By Bob Ketchum

Originally Published January 31, 2003

"Why Do I Do It ?"

Musicians…. "Can't live with 'em, Can't live without 'em"

The other day, while mulling over my latest concerns about "Spilt Milk", the band I play in, it occurred to me that many good and worthwhile talented musicians get to the point where they just throw up his/her hands and say "This is just not worth the time and effort". There is a lot of pressure in maintaining a working band. Lack of decent wages and terrible hours, temperamental band mates, unscrupulous agents and managers, late nights and bad food, constant traveling and moving heavy equipment, diminished social and family life, long hours spent rehearsing, smoky bars and unsympathetic bar owners, unappreciative audiences…. The list goes on and on.

So I got to wondering…. Why DO I do it?

As a musician since 1964, I have played in many bands. But probably not as many as most practicing musicians. The reason? I stick it out as long as I can in any band I am in. My first band, The Vipers, taught me so much about the "brotherly" side of being in a band. We WERE a band of brothers, and it seems, in retrospect, that I have been searching for that same feeling of camaraderie ever since. Funny thing, though... it seems to progressively get harder to accomplish as the years go by. I don't know if it's just the way society has (de)evolved or if it's just what happens as one gets older. Maybe a little of both.

I can probably name the bands I have been a part of on two hands. Not bad for a player who's been at it for 38 years. The early ones were for fun and experience, all the while making my way through the labyrinth of musician stereotypes and the intricate personalities of players. A musician's ego is a two-edged sword. It's that ego that makes him go up on stage and perform in front of an audience every night. It's the same ego that can easily inflate his self worth beyond the point of reality. Most of us have more or less learned how to deal with our alter egos. I've met and played with musicians who stunk and thought they were great, and I've had the pleasure of sharing the stage and studio with truly gifted and talented performers who know their worth but don't make a big deal of it. I don't think I have EVER been in a band that wasn't comprised of players who were at least as good as I was, or better. It seems like such a waste of time. Besides, I have learned that if you play with people better than you, it will bring out the best in you. You tend to transcend your abilities, and in doing so, learn how to become a better player in the process.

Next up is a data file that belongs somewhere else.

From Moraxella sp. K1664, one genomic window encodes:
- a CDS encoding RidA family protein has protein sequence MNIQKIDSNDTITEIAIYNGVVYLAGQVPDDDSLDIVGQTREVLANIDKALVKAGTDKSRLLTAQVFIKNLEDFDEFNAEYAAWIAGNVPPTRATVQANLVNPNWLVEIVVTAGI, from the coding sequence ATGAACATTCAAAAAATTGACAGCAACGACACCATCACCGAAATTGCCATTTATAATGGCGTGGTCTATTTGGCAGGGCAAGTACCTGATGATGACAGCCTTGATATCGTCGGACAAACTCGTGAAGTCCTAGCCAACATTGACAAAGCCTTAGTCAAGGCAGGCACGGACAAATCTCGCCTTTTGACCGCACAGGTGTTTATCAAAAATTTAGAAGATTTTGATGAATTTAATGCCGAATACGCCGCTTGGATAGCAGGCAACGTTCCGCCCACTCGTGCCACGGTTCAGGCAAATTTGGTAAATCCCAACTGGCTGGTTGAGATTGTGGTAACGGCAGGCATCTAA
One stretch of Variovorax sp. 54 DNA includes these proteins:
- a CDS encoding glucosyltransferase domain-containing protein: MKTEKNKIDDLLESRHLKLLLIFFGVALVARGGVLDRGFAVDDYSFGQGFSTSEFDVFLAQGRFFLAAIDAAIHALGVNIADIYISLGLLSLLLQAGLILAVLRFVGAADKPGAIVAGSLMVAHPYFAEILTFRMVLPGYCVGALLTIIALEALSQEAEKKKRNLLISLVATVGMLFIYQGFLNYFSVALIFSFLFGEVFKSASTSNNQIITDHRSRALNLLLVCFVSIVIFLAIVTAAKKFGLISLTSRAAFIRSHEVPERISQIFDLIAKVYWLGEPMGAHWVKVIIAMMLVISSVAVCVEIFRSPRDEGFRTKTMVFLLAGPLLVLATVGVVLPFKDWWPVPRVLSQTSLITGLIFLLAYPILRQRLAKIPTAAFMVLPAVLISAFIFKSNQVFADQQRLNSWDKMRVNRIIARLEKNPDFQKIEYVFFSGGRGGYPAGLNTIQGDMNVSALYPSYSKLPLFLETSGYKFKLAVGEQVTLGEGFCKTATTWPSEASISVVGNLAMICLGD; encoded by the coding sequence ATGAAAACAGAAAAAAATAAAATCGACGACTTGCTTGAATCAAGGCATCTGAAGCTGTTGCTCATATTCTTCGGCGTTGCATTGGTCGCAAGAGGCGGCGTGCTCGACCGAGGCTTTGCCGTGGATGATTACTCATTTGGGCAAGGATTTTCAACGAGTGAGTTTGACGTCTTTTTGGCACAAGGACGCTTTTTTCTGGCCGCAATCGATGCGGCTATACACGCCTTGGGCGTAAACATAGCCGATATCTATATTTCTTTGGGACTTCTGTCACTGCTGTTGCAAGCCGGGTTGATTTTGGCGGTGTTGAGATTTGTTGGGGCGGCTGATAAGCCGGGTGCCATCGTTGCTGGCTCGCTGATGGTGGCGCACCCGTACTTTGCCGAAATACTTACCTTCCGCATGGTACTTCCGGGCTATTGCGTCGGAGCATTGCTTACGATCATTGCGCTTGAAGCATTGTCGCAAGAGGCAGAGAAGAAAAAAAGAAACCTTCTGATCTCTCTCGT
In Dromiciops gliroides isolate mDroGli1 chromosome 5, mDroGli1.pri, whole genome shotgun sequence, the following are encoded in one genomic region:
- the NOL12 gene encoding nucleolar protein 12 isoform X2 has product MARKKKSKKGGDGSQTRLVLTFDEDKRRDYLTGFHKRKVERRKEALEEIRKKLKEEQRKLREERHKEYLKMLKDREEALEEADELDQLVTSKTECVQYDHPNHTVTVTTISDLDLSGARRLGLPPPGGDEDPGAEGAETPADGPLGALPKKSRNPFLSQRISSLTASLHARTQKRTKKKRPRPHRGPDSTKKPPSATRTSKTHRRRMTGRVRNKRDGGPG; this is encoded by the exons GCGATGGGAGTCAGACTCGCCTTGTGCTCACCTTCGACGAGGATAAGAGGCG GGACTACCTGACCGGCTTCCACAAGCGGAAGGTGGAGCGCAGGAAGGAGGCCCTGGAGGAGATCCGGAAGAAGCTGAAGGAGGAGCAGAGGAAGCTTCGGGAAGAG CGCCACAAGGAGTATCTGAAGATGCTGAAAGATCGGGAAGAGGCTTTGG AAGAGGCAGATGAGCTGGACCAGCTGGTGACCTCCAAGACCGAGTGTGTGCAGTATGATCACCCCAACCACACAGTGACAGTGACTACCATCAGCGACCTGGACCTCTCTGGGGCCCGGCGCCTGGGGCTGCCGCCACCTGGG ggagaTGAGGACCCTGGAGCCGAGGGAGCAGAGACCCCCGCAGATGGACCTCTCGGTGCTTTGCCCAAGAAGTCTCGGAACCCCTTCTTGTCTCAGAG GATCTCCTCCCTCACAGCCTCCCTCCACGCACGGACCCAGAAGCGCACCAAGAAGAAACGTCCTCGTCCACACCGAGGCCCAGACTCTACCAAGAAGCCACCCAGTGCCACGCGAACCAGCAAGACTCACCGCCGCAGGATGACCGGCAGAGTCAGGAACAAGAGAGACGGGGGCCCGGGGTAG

The "middle years" of my playing experience was mostly with "serious" bands. We had an agenda. We were gunning for the Big Time. The coveted Record Contract was our prize. That meant original material and a high-energy stage performances like opening concerts for major label acts. Or, when working in the studio, I was doing important session work, which is always gratifying at the highest level of performance and experience. The stage was all flash and power (for a drummer). In the studio it was what you learn NOT to play that counts. It was the best of both worlds for me, and I learned a great deal about playing music and playing with other musicians.

Recently - the past fifteen years - I have finally had enough exposure to the Powers that Be in the music industry to learn what an awfully sordid and corrupt business this truly is. It's the musical equivalent of being sent to the front lines in Vietnam. It's a real wake up call to learn the hard way how tough the business is and how nearly impossible it is to get your foot in the door without representation. Having a great band, writing great songs, and looking professional on stage is really just a small part of the overall picture. Discouraged as a player, I even tried my luck at personal management, but couldn't get a record contract for a damn fine group of incredibly talented songwriters and players JUST because I was "too nice a guy". I didn't have that flair for ruthlessness that allows you to break through the crap and actually find someone who can make it happen on that level.

God knows I tried. I even went to California at my own expense and spent weeks out there for naught. Don't misunderstand me here. I spent the better part of four months writing letters, sending out tapes, bios, and press clippings to dozens of record labels. I followed up with phone calls to anyone who showed an interest in any of the projects that I was promoting. Finally, I set up "definite appointments" with half a dozen contacts in the industry. I made it clear that I was coming out there at my own expense in the hopes of getting some action for any one of the dozen projects I had produced here.